Taking part in sports is inherently riskier for a person with a bleeding disorder, but the benefits of these activities generally outweigh the risk. Only time will tell if a particular activity is going to provoke unacceptable bleeding and the chances of this happening will be reduced by careful attention to warm-ups, stretching exercises and cool downs.

These activities provide social and psychological benefits that range from strengthening relationships with friends to improved self-confidence to valuable experiences of competency and success. An important part of college is exploring and engaging in relationships with a diverse group of peers and participating in these sports can vastly improve one’s ability to function in a team environment. Engaging in sport can also change the perception others have about haemophilia and dispel the myth that ‘haemophilia is the disease where you will die if you get a paper cut’. The same is not true for participating in dangerous contact sport like rugby or hurling and these activities should be avoided by people with haemophilia.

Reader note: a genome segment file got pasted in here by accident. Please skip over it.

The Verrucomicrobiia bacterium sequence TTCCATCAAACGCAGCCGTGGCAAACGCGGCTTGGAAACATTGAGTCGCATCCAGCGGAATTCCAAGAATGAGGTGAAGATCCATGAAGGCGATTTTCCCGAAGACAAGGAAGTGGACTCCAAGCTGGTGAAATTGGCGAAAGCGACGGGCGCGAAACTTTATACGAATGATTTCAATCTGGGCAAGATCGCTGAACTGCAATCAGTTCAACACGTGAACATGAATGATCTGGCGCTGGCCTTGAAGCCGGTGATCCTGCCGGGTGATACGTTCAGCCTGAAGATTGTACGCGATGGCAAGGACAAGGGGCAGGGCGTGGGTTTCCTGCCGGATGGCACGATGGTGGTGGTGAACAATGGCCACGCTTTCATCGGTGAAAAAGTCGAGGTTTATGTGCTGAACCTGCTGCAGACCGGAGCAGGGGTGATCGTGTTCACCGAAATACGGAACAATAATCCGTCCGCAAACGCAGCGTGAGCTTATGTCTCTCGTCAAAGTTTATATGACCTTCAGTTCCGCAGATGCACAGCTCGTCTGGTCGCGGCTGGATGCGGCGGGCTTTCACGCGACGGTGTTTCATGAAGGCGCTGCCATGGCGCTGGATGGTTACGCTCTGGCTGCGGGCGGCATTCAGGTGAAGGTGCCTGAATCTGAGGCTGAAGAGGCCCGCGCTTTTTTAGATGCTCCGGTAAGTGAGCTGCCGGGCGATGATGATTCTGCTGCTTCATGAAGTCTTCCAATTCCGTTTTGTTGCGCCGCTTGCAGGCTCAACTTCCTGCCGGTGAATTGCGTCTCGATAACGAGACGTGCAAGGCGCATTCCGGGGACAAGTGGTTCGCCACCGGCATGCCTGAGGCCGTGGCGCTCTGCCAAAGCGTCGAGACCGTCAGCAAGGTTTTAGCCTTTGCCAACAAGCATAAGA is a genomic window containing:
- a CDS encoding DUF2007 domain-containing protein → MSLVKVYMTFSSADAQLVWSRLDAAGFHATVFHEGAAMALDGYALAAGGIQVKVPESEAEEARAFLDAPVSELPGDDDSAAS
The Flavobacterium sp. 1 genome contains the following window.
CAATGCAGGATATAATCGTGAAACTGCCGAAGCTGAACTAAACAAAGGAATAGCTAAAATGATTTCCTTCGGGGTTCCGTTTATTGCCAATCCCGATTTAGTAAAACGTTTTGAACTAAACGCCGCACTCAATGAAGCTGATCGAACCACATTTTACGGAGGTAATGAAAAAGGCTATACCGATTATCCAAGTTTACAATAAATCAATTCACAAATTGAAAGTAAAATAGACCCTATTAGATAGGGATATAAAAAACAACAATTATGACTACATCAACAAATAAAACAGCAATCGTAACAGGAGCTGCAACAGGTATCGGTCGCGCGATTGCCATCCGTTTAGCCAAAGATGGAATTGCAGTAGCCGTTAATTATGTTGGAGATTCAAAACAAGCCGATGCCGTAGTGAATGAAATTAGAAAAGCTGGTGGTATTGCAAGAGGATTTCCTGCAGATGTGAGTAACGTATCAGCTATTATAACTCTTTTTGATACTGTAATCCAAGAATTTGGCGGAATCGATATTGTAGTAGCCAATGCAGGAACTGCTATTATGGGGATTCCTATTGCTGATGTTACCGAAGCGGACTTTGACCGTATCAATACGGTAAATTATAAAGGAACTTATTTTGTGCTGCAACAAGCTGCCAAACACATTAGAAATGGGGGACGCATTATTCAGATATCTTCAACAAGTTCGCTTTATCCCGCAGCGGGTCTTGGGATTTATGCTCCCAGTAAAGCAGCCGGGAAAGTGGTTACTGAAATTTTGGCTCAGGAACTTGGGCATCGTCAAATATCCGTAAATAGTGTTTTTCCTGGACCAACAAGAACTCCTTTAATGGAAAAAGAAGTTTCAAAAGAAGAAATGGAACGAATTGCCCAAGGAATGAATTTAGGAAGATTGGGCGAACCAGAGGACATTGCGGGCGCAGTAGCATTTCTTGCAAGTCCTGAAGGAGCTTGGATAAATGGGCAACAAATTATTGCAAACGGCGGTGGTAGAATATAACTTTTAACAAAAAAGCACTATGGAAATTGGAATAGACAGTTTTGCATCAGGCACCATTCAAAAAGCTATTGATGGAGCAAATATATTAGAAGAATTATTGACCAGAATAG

Weightlifting, one of the more popular physical activities in college, is convenient for college students. Rather than working the biceps and triceps in front of the mirror, Gilgannon recommends low impact workouts (lower weights, more repetitions) that strengthen the knees, ankles and elbows – three of the most frequent sites of joint bleeds in people with haemophilia. Certain practices such as ‘maxing out’, that are common in college weight rooms, should be avoided. “When you’re doing overly strenuous free weight lifting, you’re causing micro tears in your muscles. This happens to everyone but obviously, has more severe consequences for the haemophilia population”, Gilgannon says.

Before beginning an exercise programme, a college student with haemophilia should consult with a haematologist or physical therapist to develop a fitness routine, complete with pre and post work out stretches. College students with bleeding disorders must take responsibility for prophylaxis before physical activity if a haematologist advises it. For many people with bleeding disorders, college will be the first time they will assume ‘ownership’ of their disease. This ranges from ensuring that sufficient factor is always on hand and in case of emergency to properly disposing of sharps, to locating a sanitary place to infuse in dirty dormitories and apartments.